New England Hikes

Connected on Monadnock, or Alone on the Mountain with Everyone

The summit of Mt. Monadnock is awash in humanity! We loved it!

The summit of Mt. Monadnock is awash in humanity! We loved it!

“We’re connected to these people,” I tell Tough Cookie. “All of us, right here, connected to everybody who came before and everybody that will come tomorrow.”

We’re sitting atop Mt. Monadnock on Columbus Day weekend and the most popular mountain in North America is living up to its mythology. There must be two hundred people at or around the summit. Tourists. Boston day-trippers. Tons of kids. Some are freezing in the October wind. Some are miserable and complain loudly. Some are taking pictures of the glorious foliage.

Some, like myself and the girl, just lean back in the sun, sip tea and people watch.

Janelle gives me one of her looks that says she’s not quite dismissing me and my philosophical fancies, but I better back it up quick or she’s walking away.

“Here, look at this carving.” Someone in 1920 carved their name in the rock. Rock graffiti like this is all over Monadnock, some of it over a hundred years old. “This guy sat right here, right where we are, nearly a hundred years ago, and saw and felt the same things we are today.”

She runs her fingers over the date in the rock. “And maybe he brought his kids up, just like I brought you up,” I continue on a roll. “And maybe someday you’ll bring your kids up.”

She perks up. “And we’ll bring your new baby up too!”

“Exactly! The past, the now, the future, we’re all connected, through nature, through this mountain.”

Tough Cookie begins the final climb to the summit.

Tough Cookie begins the final climb to the summit.

We sit for a while longer, watching the people. I felt awful at first, when we popped out of tree line and saw the huge pack of humanity at the summit. But I feel better now. This is nice, all these people – some unprepared, yes – but still we’re all here on this brilliant fall day connected in our pursuit of something bigger than us. Connected by Monadnock.

“My aunt climbed this mountain,” Janelle says. “And her friend.”

And for the next half hour we eat our PB&Js and chocolate chip cookies and play a game where we list all the people we know who have climbed this mountain; it’s a long, long list.

“Everyone climbs Monadnock,” she finally says settling our conversation.

A hundred years ago, John Muir mused that “Thousands of tired, nerve-shaken, over-civilized people are beginning to find out going to the mountains is going home; that wilderness is a necessity…”

I think Muir would appreciate the crowd at the top of Monadnock, and be amused to realize how connected to him we are as well.

Tough "Rooster" Cookie surveys her hiking comrades from the summit.

Tough “Rooster” Cookie surveys her hiking comrades from the summit.

Categories: New England Hikes | 4 Comments

Letting go of fear on Mt. Sunapee

Rebel and Tough Cookie tearing up the trail on Mt. Sunapee.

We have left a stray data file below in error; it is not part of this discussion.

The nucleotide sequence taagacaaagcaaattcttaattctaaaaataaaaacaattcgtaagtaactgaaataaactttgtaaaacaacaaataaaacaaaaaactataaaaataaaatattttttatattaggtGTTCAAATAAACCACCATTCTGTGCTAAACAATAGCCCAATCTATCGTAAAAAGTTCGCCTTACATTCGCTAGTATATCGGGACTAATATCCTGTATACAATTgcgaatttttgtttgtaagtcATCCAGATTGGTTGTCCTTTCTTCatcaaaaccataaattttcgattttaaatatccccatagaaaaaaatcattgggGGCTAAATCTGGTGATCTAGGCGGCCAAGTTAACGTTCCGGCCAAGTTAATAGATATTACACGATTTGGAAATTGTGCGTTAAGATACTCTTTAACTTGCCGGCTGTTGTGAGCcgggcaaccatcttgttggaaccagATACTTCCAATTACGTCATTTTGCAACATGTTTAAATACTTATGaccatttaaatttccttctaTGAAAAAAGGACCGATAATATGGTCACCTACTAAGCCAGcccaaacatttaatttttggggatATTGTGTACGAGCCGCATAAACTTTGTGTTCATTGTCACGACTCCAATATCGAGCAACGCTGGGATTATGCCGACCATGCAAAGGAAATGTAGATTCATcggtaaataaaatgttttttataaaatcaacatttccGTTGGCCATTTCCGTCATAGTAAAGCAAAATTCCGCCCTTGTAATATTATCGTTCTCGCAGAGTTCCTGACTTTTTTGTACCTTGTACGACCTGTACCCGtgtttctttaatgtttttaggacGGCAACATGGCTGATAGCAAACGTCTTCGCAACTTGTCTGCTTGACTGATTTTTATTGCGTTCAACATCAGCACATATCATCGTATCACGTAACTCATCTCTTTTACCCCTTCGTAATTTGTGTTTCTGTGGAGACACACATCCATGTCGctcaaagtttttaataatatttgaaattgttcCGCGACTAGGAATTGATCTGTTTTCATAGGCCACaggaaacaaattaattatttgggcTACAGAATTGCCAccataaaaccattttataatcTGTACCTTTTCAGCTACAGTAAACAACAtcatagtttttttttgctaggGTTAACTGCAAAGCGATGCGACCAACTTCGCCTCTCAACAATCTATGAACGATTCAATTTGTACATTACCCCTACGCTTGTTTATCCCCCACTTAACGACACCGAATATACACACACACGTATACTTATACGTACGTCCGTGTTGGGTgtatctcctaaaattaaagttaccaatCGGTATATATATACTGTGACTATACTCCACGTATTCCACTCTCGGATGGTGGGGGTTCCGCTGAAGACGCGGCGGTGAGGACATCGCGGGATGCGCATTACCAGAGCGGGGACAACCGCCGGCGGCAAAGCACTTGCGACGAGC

Rebel and Tough Cookie tearing up the trail on Mt. Sunapee.

At our presentations, Janelle and I always look for kids or young adults in the audience.

When Tough Cookie fell in love with the mountains, she was barely more than a baby, but she chose faith over fear. This isn’t religious faith I’m talking about, but faith in her own capacity as a human being to be empowered, to step into a new world and embrace the challenge and not be afraid of the natural world. And now, when we see the looks in kids’ eyes when they hear about that faith, it makes this whole amazing trip worth the sweat and tears and laughter.

One of those kids is Sam (trail name, Rebel) whose family has become friends with our little misfit tribe and has begun to hike with us. He’s new to New Hampshire and new to hiking, so we started with Mt. Sunapee. Though only about 2,700 feet high, we picked a path that was a challenge, and a hard rain the night before made the trail slick and wet.

Janelle threw everything she had at Sam on this wild, muddy, amazing hike (and Tough Cookie has a considerable arsenal) but the boy kept coming. Sam ended the day wet, dirty, banged up and sore, but I’m certain he’ll be back for more. (And Sam’s mom is no hiking slouch either!)

Calm at Solitude Lake

Calm at Solitude Lake

Is there any greater day in the mountains then to be able to hear the gasps of new hikers as they take in a glorious view? Is there any greater personal challenge then to pull yourself up out of the mud, brush the dirt off your face and say, “I’m good, let’s keep going!”

Tough Cookie and I love being on the trail together, the two of us, now old friends, understanding each others’ pace and strengths. But taking someone new – wide-eyed and giving it all they have – well, that’s a real treat.

Some days now, it feels like Buffalo and Tough Cookie have begun a new chapter in our journey. Janelle rarely sweats now when we hike together. I can count on her understanding the woods enough to give her some space, to allow her some unfettered time alone with the hills. There’s little more precious than that. She’s beginning to recognize the mountains, like visiting the comfortable home of a friend. So bringing Sam up was new, and a little chaotic, and wonderful.

A big thanks to Sam and his mom, Elsa, for giving us a little bit of new wonder. We cannot wait to go again!

Categories: New England Hikes | Tags: , | 1 Comment

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